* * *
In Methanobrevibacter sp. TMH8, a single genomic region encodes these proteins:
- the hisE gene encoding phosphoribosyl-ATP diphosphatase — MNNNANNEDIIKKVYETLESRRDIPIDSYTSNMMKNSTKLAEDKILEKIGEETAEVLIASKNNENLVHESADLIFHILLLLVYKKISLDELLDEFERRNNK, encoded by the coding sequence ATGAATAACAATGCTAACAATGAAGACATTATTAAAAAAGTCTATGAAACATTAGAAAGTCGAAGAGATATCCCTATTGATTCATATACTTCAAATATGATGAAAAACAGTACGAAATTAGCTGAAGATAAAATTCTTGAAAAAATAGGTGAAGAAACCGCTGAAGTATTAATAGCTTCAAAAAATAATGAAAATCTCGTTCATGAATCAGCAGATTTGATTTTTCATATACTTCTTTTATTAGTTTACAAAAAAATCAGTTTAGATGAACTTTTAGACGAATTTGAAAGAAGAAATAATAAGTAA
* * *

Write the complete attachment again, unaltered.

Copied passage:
In Methanobrevibacter sp. TMH8, a single genomic region encodes these proteins:
- the hisE gene encoding phosphoribosyl-ATP diphosphatase — MNNNANNEDIIKKVYETLESRRDIPIDSYTSNMMKNSTKLAEDKILEKIGEETAEVLIASKNNENLVHESADLIFHILLLLVYKKISLDELLDEFERRNNK, encoded by the coding sequence ATGAATAACAATGCTAACAATGAAGACATTATTAAAAAAGTCTATGAAACATTAGAAAGTCGAAGAGATATCCCTATTGATTCATATACTTCAAATATGATGAAAAACAGTACGAAATTAGCTGAAGATAAAATTCTTGAAAAAATAGGTGAAGAAACCGCTGAAGTATTAATAGCTTCAAAAAATAATGAAAATCTCGTTCATGAATCAGCAGATTTGATTTTTCATATACTTCTTTTATTAGTTTACAAAAAAATCAGTTTAGATGAACTTTTAGACGAATTTGAAAGAAGAAATAATAAGTAA